The result is best visualized with a spectrum analyzer:

In this case, the yellow trace is the un-modulated 40 kHz signal, while the magenta is the output.  You can see that the energy has been spread across a range of frequencies, with the first zeros at 20 kHz and 60 kHz.  At this resolution bandwidth (100 Hz), the spread signal is down 20 dB (1% of the power) from the un-modulated carrier.

The correlation properties of the PN sequence should prevent modules from interfering with each other, while the bandwidth spreading should prevent them from interfering with other devices.  Of course, the extent of the improvement in both cases will have to be measured.


In the receive chain (bottom), the signal from a photodiode is amplified, then mixed with the transmitted signal in a second XOR gate.  Where both signals are the same, the output is low, while differing signals yield a high output.  By low-pass filtering the output, a measure of the similarity of the transmitted and received signals is obtained.  This value is read by an ADC to be thresholded inside the module.  With just this single input, there is a chance of missed detections if the input is swamped by noise, however: this condition will produce a high output from the XOR gate, just as if no signal had been received.  To avoid this case, the raw input signal is also low pass filtered and fed to a second ADC channel.  This channel can be used to detect situations where a signal is received, but does not correlate with what was transmitted.

My current thought about the analog front end for the receiver is to use a Vishay VSOP98260.  This IC is intended as a pre-amplifer for learning remotes.  As such, it does not contain the narrow bandwidth filter (36, 38, or 40 KHz) normally found in remote-control front ends.  The datasheet lists the frequency range as 20 kHz to 60 kHz, which happily coincides with the main lobe of the spectrum generated above (I wonder how that worked out so well :-)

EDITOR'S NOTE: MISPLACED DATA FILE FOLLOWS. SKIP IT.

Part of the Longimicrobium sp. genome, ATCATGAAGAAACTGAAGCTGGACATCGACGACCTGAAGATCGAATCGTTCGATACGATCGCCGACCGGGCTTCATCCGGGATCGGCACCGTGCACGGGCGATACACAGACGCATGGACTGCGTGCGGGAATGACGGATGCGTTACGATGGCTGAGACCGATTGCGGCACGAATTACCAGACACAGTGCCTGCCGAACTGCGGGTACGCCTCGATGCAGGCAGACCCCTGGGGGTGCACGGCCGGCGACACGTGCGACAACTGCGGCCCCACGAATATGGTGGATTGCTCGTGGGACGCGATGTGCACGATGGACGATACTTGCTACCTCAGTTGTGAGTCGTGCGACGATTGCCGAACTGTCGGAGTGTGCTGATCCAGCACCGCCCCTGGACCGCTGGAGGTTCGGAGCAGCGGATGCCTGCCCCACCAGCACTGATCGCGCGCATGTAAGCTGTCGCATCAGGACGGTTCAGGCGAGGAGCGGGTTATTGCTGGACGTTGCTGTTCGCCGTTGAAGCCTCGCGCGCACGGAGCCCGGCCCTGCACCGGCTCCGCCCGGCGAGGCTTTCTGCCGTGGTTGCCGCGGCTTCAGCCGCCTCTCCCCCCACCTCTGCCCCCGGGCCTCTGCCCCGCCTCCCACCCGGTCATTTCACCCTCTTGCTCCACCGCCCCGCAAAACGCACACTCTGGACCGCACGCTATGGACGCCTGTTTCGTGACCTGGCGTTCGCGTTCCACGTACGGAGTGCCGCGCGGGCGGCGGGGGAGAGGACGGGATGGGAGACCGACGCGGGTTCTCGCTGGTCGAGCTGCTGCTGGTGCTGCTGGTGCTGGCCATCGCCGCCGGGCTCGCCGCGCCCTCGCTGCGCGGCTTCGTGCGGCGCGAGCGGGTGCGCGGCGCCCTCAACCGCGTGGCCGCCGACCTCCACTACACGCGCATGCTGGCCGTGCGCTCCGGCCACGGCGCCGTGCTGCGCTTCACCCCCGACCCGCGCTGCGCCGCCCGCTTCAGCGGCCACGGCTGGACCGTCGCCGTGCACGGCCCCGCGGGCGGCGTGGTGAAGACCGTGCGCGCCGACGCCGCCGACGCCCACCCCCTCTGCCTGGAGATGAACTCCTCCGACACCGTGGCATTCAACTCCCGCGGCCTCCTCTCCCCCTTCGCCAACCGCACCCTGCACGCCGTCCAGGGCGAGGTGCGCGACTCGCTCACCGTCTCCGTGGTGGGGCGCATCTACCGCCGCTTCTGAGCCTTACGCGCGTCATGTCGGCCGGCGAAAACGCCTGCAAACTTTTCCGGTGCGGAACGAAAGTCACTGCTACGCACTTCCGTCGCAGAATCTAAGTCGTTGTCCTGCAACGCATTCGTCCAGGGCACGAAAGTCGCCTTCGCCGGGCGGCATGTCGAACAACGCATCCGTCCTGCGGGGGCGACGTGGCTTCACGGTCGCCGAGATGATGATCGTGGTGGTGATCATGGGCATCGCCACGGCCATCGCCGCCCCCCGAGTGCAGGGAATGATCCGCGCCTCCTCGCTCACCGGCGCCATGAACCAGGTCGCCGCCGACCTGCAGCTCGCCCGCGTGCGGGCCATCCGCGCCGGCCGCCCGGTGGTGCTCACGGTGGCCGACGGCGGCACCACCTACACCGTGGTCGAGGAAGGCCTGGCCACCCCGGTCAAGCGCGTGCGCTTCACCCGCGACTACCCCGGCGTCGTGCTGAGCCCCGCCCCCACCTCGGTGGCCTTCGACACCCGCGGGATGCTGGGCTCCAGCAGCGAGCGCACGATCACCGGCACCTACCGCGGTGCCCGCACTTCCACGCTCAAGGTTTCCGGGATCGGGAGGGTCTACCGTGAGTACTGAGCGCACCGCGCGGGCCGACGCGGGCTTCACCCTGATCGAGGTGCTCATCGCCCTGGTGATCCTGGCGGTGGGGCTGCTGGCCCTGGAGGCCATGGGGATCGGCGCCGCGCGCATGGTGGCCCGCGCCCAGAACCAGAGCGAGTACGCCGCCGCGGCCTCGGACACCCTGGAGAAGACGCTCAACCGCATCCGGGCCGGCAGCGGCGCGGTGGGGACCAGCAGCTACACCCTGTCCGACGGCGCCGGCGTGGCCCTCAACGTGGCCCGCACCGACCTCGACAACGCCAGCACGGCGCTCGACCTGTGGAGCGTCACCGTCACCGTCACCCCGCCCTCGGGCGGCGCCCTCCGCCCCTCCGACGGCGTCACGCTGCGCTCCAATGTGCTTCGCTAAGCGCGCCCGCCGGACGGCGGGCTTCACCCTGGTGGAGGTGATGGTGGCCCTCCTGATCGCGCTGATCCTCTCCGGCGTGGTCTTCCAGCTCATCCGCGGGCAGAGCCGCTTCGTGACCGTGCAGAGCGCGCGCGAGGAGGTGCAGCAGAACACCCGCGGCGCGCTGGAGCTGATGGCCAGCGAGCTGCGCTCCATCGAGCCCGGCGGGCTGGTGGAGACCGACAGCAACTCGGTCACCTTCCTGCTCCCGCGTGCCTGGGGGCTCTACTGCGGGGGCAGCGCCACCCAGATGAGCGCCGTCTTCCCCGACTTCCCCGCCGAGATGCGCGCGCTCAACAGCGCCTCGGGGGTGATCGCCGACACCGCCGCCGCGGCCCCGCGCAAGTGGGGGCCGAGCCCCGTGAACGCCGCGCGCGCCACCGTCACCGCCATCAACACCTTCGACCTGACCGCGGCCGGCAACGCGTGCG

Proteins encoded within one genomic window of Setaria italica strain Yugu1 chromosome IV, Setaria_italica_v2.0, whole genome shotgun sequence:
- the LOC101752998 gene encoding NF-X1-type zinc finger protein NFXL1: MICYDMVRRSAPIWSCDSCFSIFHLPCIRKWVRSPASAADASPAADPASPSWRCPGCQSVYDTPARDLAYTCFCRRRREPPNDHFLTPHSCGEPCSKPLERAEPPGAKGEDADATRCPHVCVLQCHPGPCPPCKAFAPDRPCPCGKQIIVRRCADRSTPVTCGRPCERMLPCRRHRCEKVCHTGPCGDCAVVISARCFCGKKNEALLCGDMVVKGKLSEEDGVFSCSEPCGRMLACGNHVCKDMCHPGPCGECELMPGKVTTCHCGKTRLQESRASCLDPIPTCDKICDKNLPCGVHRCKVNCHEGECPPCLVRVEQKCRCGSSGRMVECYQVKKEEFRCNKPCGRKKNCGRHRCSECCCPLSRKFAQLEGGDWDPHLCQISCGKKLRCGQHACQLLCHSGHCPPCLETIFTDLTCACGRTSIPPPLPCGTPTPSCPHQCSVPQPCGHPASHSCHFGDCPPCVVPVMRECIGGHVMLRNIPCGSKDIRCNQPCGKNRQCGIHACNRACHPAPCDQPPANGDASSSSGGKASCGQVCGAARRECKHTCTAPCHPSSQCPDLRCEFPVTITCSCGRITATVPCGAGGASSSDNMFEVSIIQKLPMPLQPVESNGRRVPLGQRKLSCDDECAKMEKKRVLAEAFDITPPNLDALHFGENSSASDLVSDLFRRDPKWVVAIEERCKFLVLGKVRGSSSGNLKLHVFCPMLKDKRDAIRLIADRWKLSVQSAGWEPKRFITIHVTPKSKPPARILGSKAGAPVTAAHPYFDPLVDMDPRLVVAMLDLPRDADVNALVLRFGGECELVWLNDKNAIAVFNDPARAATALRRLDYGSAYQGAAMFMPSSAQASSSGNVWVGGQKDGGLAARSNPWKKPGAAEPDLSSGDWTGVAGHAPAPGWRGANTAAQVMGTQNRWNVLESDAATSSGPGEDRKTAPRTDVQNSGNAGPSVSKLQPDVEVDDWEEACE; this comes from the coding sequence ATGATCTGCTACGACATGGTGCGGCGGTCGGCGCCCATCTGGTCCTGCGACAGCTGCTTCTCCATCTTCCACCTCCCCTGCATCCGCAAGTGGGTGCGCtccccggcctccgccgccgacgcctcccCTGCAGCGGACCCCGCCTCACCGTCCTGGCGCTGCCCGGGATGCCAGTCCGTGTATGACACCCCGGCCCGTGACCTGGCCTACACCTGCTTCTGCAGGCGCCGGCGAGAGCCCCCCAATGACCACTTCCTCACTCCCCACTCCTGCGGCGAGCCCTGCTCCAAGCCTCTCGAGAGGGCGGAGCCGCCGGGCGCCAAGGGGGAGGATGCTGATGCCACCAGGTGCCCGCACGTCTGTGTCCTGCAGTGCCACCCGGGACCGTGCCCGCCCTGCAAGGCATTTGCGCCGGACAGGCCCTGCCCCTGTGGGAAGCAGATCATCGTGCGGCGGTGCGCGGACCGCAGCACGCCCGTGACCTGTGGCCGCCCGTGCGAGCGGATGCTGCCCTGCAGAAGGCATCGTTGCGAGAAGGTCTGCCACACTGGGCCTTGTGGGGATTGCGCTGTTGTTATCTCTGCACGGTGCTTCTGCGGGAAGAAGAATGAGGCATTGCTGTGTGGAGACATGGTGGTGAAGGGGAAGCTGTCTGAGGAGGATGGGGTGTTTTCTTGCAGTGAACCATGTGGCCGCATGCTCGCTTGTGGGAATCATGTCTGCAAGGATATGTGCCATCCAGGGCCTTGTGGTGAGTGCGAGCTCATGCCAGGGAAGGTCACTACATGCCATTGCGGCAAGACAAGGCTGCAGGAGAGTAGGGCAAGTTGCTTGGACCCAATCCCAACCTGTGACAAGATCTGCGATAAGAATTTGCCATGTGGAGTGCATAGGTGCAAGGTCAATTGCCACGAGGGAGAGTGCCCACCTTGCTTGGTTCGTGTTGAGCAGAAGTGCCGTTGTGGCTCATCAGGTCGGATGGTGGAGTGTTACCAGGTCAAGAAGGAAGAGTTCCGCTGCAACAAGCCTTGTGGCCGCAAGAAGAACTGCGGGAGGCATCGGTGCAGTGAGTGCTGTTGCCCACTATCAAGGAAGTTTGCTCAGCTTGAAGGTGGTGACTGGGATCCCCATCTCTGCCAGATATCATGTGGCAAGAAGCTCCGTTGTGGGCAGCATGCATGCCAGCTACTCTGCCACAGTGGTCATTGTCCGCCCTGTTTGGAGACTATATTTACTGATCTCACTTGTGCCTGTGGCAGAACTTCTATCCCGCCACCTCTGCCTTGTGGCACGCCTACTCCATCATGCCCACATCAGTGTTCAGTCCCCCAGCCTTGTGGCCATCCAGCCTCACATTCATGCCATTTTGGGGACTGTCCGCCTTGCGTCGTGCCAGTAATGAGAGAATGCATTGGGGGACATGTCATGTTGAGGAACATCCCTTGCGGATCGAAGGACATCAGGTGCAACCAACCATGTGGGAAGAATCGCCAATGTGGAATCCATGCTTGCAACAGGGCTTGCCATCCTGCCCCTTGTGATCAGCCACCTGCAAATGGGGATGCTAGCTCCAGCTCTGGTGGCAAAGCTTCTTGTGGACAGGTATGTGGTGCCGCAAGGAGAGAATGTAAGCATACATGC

One concern I have about using this part is the non-linearity.  The IC "squares-up" the signal, producing logic-level outputs.  This forces the design to perform the mixing/correlation in the digital domain, which isn't optimal from a receiver perspective.  It remains to be seen how limiting this will be.

Alternative Receiver

I originally envisioned the receiver as a transimpedance photodiode amplifier followed by a mixer made from CMOS switches.  Depending on the performance of the Vishay part, I may return to this idea if needed.

One crazy idea I've had is to modulate the VSOP98260's power supply.  Depending on the supply rejection, it may be possible to mix the signal in the analog domain within the IC with this method.  It's clearly a hack, and a long-shot one at that, but it's worth a few minutes at the bench to see what happens.


Although it looks like a lot of hardware to put on a module, most of the system can be implemented on a PIC MCU.  The current thought is a PIC16F1508.  The entire transmit chain can be easily written in software, while the configurable logic cell (CLC) module can implement the XOR gate required in the receiver.  The MCU comes with a 10-bit ADC which is plenty for the two analog channels required.  The PIC also has SPI and I2C slave peripherals for communication with end-user systems.

What's Next

Watch the build logs to see how this project progresses.